Balance and Composure are still hard at work trying to find their sound and space within the alternative revival and reconceptualization of emo and punk genres. Like Title Fight’s Hyperview (2015) and Turnover’s Peripheral Vision (2015), Balance and Composure have relied heavily on elements of shoegaze to anesthetize the listener and provide a sense of feeling and emotion through punctuations in this benumbment. This I feel is where the band has always aspired to sit. Light We Made takes this dazed numbness to levels that far surpass the aforementioned Hyperview or Peripheral Vision, which could both be compared more closely with 2013’s The Things We Think We’re Missing.

Light We Made sees its biggest strength, perhaps, in the intersection it shares with the artistic development of pop-punk, emo, and alternative music in one corner, and the resurgence of 80s synth and new wave elements within modern indie in the other. Free from this album are the screams and emotional outbursts of Jon Simmons that used to drive their sets—a shift I noticed through their stage presence at a show in late January of 2015 in support of The Things We Think We’re Missing. Simmons has effectively numbed himself. The album centers around themes of disconnection and acceptance. Electronic elements and industrial, repetitive sounds form the driving force behind the album, building an impending sense of anxiety and tension that underpins the story Simmons is trying to preach.

Perhaps the most profound theme that lies behind this album is that of acceptance and openness. In each of these tracks Simmons develops an environment centered around uncertainty and desperation. Moments of confusion and dissonance seem to merge fluidly with ethereal and harmonious sequences of shoegaze guitar-work and cosmic synth patterns. As the album reaches Mediocre Love we get a sense that we are supposed to be disengaged from strong emotions and entwined within some form of detachment and inebriation not unlike that explained by Simmons in Fame.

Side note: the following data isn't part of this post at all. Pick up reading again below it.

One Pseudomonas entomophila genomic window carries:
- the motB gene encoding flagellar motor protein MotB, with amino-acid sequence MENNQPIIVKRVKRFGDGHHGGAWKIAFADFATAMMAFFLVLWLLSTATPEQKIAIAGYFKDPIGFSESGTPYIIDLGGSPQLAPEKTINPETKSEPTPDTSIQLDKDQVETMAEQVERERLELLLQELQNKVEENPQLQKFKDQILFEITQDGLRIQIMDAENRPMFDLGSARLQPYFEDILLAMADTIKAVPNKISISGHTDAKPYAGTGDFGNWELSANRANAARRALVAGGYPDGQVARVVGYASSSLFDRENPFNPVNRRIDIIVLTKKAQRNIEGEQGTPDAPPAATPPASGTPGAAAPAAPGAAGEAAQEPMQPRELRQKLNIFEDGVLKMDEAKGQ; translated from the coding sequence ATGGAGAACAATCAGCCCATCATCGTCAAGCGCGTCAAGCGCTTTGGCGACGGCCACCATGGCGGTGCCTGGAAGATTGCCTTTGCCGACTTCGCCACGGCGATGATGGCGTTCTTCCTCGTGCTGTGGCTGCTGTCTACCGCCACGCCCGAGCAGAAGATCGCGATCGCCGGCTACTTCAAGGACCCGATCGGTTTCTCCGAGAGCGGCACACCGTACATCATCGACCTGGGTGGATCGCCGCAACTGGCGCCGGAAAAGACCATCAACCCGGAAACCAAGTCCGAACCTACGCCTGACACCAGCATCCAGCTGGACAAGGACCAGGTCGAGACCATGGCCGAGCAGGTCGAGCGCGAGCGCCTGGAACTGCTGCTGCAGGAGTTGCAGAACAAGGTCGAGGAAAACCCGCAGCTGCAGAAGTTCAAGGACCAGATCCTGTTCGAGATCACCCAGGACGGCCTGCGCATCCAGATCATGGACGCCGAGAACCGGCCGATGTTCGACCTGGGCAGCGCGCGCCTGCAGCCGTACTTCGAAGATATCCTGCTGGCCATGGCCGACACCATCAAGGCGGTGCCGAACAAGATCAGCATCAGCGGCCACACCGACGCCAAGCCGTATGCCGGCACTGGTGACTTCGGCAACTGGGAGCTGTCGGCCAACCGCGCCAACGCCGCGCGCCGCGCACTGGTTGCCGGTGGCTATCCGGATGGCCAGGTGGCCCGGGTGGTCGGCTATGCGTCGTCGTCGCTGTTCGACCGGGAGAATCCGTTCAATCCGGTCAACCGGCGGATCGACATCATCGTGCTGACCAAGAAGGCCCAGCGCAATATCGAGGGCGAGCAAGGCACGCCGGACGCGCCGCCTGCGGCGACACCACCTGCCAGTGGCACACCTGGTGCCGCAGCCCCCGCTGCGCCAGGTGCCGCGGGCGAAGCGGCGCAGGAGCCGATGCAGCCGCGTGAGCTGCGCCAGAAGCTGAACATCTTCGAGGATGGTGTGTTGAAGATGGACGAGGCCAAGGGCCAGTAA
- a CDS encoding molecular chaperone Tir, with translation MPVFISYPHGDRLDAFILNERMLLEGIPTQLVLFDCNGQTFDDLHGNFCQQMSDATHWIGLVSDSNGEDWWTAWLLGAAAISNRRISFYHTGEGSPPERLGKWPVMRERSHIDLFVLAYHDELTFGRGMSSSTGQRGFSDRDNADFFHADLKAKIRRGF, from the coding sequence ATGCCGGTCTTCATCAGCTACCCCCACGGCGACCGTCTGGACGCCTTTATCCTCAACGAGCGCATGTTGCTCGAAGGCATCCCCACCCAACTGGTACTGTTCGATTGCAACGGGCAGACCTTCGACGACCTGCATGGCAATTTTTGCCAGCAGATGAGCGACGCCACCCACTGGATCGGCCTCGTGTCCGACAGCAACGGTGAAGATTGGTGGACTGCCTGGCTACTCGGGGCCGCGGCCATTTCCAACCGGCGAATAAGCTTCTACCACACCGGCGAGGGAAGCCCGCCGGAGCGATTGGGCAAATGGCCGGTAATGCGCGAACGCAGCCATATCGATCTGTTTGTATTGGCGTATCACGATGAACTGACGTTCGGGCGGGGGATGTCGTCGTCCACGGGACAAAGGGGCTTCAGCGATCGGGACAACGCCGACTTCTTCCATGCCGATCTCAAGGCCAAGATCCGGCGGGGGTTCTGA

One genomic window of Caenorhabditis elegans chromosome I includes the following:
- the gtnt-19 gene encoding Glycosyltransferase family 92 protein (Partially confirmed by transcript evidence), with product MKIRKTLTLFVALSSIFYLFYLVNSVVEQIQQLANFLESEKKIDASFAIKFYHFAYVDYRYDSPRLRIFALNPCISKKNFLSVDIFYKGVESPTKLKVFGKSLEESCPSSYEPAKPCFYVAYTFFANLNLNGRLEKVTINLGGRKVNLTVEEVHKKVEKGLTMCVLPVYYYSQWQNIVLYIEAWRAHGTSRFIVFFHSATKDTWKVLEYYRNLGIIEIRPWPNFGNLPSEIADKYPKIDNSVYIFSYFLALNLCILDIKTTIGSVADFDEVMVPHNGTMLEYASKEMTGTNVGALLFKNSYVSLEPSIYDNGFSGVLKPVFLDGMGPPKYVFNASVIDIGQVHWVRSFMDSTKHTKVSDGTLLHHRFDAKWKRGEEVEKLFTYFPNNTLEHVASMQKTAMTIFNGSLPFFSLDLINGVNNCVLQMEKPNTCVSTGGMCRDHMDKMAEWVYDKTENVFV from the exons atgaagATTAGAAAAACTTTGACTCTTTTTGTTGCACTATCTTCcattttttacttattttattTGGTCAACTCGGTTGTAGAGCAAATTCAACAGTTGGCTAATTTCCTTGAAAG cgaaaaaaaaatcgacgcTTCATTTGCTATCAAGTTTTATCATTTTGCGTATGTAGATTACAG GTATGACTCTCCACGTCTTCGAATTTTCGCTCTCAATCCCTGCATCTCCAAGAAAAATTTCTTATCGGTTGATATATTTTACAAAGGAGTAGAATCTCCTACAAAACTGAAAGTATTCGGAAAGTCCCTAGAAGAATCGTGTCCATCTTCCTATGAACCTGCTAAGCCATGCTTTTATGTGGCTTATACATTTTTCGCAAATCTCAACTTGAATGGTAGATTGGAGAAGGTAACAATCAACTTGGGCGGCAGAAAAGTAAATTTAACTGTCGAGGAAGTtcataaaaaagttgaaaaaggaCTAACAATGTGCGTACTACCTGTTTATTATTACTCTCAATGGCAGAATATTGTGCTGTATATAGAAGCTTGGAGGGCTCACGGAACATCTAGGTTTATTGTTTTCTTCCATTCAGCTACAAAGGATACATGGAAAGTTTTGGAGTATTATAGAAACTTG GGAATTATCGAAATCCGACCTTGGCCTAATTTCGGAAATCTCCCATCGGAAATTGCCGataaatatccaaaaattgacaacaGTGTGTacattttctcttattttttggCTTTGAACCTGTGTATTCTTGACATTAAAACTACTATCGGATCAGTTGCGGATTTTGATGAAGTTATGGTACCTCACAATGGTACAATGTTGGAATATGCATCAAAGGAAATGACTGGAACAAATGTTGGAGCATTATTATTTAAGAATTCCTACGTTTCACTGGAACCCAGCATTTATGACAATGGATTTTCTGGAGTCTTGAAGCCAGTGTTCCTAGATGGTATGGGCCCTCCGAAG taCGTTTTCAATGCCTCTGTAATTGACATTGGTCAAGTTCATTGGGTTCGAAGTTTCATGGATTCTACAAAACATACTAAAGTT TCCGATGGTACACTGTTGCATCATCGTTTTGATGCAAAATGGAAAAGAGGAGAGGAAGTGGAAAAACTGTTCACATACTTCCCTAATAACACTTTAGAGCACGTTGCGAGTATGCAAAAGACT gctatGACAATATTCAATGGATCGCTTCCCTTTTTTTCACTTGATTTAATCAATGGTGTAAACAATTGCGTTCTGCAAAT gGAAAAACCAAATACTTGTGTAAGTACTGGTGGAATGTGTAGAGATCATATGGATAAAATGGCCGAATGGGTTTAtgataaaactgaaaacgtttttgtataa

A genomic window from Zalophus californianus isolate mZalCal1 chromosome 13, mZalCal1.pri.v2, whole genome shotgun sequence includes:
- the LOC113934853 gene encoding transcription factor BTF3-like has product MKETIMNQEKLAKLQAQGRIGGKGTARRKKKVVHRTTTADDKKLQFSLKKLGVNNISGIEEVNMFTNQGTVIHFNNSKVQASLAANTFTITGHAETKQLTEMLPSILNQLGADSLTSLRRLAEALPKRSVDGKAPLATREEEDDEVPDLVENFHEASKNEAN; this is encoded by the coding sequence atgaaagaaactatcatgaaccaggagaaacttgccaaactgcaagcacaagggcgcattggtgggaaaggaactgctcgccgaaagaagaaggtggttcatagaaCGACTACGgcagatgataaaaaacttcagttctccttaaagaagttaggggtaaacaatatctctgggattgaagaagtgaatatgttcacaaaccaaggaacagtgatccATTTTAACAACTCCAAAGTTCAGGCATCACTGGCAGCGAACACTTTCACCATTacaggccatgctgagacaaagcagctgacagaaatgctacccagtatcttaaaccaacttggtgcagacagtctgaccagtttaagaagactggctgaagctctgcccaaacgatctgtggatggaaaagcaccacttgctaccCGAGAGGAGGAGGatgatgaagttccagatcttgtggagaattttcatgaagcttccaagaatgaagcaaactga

“We’re killing ourselves for the wrong intentions,” sings Simmons over a muted and dreamlike guitar sequence in Fame, “I never came here for your heart.” In a sense we can grasp this sense of personal detachment and repression within the singer’s melancholy lyricism.

The album wraps up by defining the experience within a moment. He recognizes his own benumbing of experience and gets a glimpse of what it is that brought on feelings in the first place. “Inside a moment. Inside it’s over elevated, so serene,” he sings on Is It So Much To Adore?, a clear indication of the conditionality our experiences and emotions bring. This truly brings into question the real validity and point of our experiences and relationships. If they exist at such heights only in these moments in what context should they matter? Simmons’ answer: in memories. He’s seen how experience has paved the way for future success, its values gaining permanence in memorialization.

While Light We Made offers a deep exploration of the permanence of experience and feelings within our relationships, it is hard to see whether the experience provided by the album will maintain any permanence within the indie rock scene. Now sharing a label with The 1975 and AlunaGeorge, Balance and Composure show a distinct shift in sound not unexpected in the current redefinition of alternative music. Stylistically, Light We Made is wholeheartedly “college-rock” and “alternative” in that it represents a counter to the predominant stylistic wave that has capitalized much of the indie community. Emotionally, however, the album fails to provide any true relatable experience within the listener. While in For a Walk Simmon’s begs us to “show me who you are,” and pleads for us to “let your feelings show, it’s easier than you would ever know,” on Afterparty, he falls short in not reciprocating these requests and keeping his emotions hidden from us as well. I can’t help but walk away from this album not wholly unfazed, however. Perhaps this was the intention of Simmons himself. Regardless, Light We Made excites me for the evolutionary future of indie and emo music.

Matt Kavanagh ’17

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